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OpenFOAM 1.6 motorBike - Run Times PDF Print E-mail

Introduction

The motorBike case is part of the tutorials that come with OpenFOAM 1.6. This particular version of the case uses the bug fixes posted in the OpenFOAM 1.6.x git version. These are the timing results of using the original version of OpenFOAM and the cross-compiled version.

The set-up:

  • The tests that were performed were a single run with each available version of OpenFOAM, all executed in computers with 4GiB of RAM and have Intel Core2Duo E8400 @3.00GHz.

  • The Linux versions of OpenFOAM 1.6 used are the ones available here (32bit) and here (64bit); both versions were executed in OpenSUSE 10.3 x86_64.

  • The Windows versions of OpenFOAM 1.6 were cross-compiled with mingw and mingw-w64, available with blueCFD.

  • The MPI cases were run with dual-core single-machine, with the mesh split in two on the Y axis, thus splitting the bike symmetrically.

  • The mesh and results are compressed with gzip internally (default of the case).

Run times:

The times are in seconds and the results are in the following table:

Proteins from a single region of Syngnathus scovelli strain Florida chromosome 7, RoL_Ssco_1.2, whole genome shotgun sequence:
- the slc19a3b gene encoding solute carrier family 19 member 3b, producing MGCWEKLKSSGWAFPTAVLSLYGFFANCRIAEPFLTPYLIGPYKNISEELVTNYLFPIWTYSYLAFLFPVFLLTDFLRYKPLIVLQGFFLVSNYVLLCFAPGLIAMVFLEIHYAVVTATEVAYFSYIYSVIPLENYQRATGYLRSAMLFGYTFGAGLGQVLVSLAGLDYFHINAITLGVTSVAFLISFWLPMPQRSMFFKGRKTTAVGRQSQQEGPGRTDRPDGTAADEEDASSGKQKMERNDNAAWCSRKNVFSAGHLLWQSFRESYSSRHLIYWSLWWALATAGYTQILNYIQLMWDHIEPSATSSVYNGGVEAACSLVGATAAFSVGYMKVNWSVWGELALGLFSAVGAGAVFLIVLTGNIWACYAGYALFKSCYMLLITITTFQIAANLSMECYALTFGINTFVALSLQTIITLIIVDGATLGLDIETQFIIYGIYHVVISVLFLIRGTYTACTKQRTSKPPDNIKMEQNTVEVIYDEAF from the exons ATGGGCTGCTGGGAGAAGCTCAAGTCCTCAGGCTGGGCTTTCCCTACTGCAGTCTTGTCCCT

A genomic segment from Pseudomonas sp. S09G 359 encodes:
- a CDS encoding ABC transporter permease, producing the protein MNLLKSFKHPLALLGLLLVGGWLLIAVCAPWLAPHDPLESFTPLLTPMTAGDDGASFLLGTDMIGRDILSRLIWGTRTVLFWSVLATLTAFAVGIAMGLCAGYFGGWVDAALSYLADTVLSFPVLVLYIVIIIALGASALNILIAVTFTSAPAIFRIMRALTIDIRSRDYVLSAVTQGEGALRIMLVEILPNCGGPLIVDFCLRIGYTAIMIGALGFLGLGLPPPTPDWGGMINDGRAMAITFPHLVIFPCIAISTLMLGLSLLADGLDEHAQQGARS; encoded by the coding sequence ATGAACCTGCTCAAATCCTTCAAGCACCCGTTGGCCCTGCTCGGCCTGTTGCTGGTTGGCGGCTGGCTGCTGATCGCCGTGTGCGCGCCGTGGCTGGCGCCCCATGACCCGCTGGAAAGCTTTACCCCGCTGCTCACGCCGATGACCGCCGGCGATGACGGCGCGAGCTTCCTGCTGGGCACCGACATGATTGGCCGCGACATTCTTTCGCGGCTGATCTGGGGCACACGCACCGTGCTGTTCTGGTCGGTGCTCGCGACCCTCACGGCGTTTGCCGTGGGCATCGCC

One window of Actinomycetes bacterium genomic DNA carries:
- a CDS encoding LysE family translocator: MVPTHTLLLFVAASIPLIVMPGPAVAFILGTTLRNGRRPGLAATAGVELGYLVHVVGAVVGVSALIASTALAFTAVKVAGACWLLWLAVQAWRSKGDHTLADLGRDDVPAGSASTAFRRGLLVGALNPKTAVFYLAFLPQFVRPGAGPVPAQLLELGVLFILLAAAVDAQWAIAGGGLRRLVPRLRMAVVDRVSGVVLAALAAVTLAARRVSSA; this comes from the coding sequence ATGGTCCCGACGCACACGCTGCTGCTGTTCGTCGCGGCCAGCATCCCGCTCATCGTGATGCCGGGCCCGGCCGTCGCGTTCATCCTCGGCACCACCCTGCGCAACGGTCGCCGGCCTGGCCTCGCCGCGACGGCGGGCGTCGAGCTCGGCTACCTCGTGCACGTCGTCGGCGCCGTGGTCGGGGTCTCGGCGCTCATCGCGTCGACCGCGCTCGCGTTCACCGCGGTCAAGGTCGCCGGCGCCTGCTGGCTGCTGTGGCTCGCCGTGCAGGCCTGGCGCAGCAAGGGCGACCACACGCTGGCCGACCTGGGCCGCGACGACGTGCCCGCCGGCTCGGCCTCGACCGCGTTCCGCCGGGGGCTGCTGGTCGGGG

Single Core

mingw32 DP

mingw-w32 SP

mingw-w32 DP

mingw-w64 DP

Linux 32

Linux 64

snappyHexMesh (write) 396 359 450 105 104 83
snappyHexMesh (total) 678 703 717 231 203 158
simpleFoam 2280 1384 2039 1932 1845 1492
             
Dual Core            
snappyHexMesh (write) 397 358 461 101 105 83
snappyHexMesh (total) 670 716 720 225 204 158
simpleFoam 1713 1050 1746 1537 1375 1280
             
simpleFoam Performance Ratio Single/Double 1.33 1.32 1.17 1.26 1.34 1.17

Legend:

  • the version mingw32 is cross-compiled with gcc-4.3.3 mingw;
  • the versions mingw-w32 and mingw-w64 are cross-compiled with gcc-4.4.2 mingw-w64;
  • SP means Single Precision;
  • DP means Double Precision.

Notes:

  • snappyHexMesh returns two timings: write mesh time and total execution time. These timings reflect the weight that writing the meshes has in the whole process of generating the mesh.

  • The meshes for each run with simpleFoam were generated by the respective version of snappyHexMesh, therefore the results are subjective to the generated mesh. In other words, the mesh for each run isn't the same.

  • These timings are of a single run for each version. Proper testing should have at least 5 runs to do an average.

  • The mingw-w32 SP version of snappyHexMesh isn't always able to produce a working mesh, due to floating point issues.

Conclusions:

The cross-compiled versions suffer from the conversion layer of using the mingw run-time. Therefore file handling isn't optimized as a result and also dedicated core optimizations were not used (e.g. mmx and sse). Memory allocation may also suffer from insufficient optimization by gcc for Windows, although the -O3 switch was used.
Nonetheless, the mingw-w64 version of snappyHexMesh has surprising timing results, reaching execution speeds near to those in Linux.


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